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Chillwave Is Back … or Is It?

Washed Out’s Ernest Greene, left, and Toro Y Moi’s Chaz Bundick.

It couldn’t have been too surprising that the genre known as chillwave faded out of conversation a couple years after being formulated: After all, it was never a particularly stable term to begin with. Chill — at least in the sense the bands grouped under the label could be said to be chill — is vague and situational, something you know when you see it and not before; wave implies fluidity, inconstancy. Then there was the dubious matter of its invention: Carles, the pseudonymous tastemonger and mocker operating a blog named Hipster Runoff much frequented by “creative” types, had apparently (but only apparently) come up with the term as a joke. To borrow another word that came into wider circulation at the time, the chillwave phenomenon — coined in midsummer 2009, a subject for the Times by early spring 2010 — was a remarkable case of brand inception, the name of the genre preceding the acts that constituted it and molding the reception of their sound well before they could define it on their own. Assuming that there was anything to develop to begin with: As Nitsuh Abebe noted in 2011, this kind of sound — synth-centered and opiate-inflected but still easy to dance to — has been lingering around for decades, mostly in dorm rooms. It seemed a stroke of fortune that the music, atmospheric and sleepy, should find itself in 2009 housed under a Field of Dreams rubric. If you name it, they will sell.
Unreal as it looked, the label had tangible effects, launching a handful of acts into indie-world prominence. And even if it was fabricated out of two-parts hype and one-part fog, it wasn’t completely contrived either. Neon Indian, Washed Out, and Toro Y Moi, the three acts generally acknowledged as standard-bearers, were all one-man acts (respectively, Alan Palomo, Ernest Greene, and Chaz Bundick) who had grown up and were fresh from attending college in the New South, and the latter two were friends and collaborators. If their sound wasn’t as fresh as advertised, the context in which it was received was definitely new. It was the worst economy since the Great Depression (especially for young people trying to enter it), the president was black, and Brooklyn was turning into something it had never been before — a place where people with educational and social advantages flocked in search of cultural currency. The music was cooked up by young men in isolation in the South, but “Brooklyn” and the archipelago of “Brooklyn”-like communities scattered across the nation, invariably became its primary audience. So long as economic horizons were constricted while artistic fantasies were free to range far and wide, the music, bound in a MacBook hard drive yet accessible across the infinity of cyberspace, seemed of a piece with the times.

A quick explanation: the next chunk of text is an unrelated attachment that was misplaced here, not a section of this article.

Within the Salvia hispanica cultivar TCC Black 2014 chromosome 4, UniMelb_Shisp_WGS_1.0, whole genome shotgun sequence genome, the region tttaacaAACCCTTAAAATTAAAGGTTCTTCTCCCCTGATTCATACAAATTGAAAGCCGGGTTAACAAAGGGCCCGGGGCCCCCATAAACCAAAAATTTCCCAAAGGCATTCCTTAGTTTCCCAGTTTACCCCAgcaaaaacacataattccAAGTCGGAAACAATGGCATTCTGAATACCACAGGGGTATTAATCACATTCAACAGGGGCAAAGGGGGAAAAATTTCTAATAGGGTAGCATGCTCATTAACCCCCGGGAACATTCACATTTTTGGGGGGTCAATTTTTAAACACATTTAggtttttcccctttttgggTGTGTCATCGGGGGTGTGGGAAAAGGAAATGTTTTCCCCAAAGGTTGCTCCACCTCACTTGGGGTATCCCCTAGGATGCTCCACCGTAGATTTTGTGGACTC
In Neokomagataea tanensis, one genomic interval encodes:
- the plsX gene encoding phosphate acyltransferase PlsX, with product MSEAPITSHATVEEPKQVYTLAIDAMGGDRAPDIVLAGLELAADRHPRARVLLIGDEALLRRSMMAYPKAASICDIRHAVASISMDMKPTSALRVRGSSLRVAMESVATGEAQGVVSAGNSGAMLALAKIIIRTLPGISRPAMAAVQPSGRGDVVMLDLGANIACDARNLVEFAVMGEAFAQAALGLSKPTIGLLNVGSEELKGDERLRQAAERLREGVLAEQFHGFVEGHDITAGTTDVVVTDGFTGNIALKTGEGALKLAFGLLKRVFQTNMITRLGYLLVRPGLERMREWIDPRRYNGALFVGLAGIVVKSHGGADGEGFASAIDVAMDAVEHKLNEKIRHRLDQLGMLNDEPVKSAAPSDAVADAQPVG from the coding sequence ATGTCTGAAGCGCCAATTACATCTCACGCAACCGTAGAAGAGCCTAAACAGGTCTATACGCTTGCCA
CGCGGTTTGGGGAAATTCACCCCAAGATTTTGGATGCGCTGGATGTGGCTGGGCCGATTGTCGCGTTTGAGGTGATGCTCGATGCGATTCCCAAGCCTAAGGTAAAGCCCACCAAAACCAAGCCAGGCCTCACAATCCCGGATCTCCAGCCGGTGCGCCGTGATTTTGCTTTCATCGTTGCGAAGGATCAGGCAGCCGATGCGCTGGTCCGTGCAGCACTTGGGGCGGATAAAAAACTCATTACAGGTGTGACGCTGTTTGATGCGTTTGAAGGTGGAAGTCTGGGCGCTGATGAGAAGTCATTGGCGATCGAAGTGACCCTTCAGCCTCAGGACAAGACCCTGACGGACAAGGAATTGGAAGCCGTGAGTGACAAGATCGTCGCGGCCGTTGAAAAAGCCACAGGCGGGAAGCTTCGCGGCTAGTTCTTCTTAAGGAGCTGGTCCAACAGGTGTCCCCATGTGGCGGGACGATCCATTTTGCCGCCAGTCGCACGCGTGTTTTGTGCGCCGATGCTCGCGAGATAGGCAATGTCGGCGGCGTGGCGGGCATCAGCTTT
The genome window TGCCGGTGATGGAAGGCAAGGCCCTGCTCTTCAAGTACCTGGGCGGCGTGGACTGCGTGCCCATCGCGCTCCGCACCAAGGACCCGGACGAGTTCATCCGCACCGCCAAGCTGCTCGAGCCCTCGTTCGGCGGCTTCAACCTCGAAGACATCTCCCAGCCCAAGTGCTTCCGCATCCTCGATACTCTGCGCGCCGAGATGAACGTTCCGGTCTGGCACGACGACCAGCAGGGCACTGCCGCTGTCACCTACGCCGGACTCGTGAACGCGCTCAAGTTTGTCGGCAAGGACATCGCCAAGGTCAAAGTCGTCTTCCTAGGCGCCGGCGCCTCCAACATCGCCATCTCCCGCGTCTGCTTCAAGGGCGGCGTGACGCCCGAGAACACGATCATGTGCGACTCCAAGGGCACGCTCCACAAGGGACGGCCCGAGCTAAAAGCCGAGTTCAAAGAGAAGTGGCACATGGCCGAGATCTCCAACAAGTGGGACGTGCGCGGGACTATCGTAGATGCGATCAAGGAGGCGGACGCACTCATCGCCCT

Even though chillwave faded as a hot commodity, its core acts kept putting out music ranging from decent to quite good. Among the chillwave trinity, no one has retired or reached the point where pertinent tastemakers would turn on them outright. They all remain productive: Two Fridays ago Washed Out released a visual album titled Mister Mellow, followed a week after by Toro Y Moi’s fifth album, Boo Boo. If there was ever a time to wonder how they sound and what they stand for in a world markedly different from 2009, it would be now.
Like chillwave, people grow into the names they’ve been given, and Ernest Greene is no exception. Mister Mellow, a 12-track, 29-minute self-portrait in the form of a music video directed by Greene and others, is admirably earnest in its depiction of a blank-eyed dude who doesn’t see much in himself worth saying or showing. Like a botanical specimen calmly drinking in the sun, Greene’s figure is essentially faceless, sometimes even literally, his outline overwritten by a welter of scribbles and absences indicative of a man content to bask in daydreams and bygone images. Even when a breakup with a romantic partner is revisited on “Hard to Say Goodbye” it doesn’t seem to affect the artist, already inclined to indefinite yearning, much.
Though doubtlessly artful, the relentless aura of nostalgia and deployment of toylike visual effects can feel a bit stifling and evasive. The music never dips below a certain level of epicurean comfort, but nor does it ever rise to the point of joy. What the video does clarify is how little chillwave, particularly in Greene’s rendition of it, leans on the natural world: Unlike the nature-centered rock of Animal Collective or Grizzly Bear that preceded it, its basic point of reference is its media representation. The inner life in Mister Mellow, such as it is, has been papered over with old photographs, magazines, and home videos from 25 to 30 years ago. (No sooner had Carles coined “chillwave” than they were suggesting as much: “Feel like chillwave is supposed to sound like something that was playing in the background of ‘an old VHS cassette that u found in ur attic from the late 80s/early 90s.”)
As with prior Washed Out collections, the overall effect can be frustrating precisely because it registers the sadness embedded in this nostalgia as a way of fending off more painful impressions. Or perhaps the listener is meant to feel those for him? Chillwave, as a bankable trend (and Portlandia, as a show with his still-lovely “Feel It All Around” as a theme song), has allowed Greene the uncommon luxury of being able to live as the kind of artist he wants to be. That the artist isn’t much interested in more than modest growth isn’t an issue, because he never claimed to want anything else. Mister Mellow adds a new visual dimension to the Washed Out aesthetic, but the basic laws of that musical universe remain unchanged: nothing abrasive, delicately slurred sound clouds shifting at a tidal pace, neat little things going on the rhythm section, and what can only be described as POMO — the pleasure of missing out. It’s a collection redolent of the soft drugs you’ll require to really enjoy it.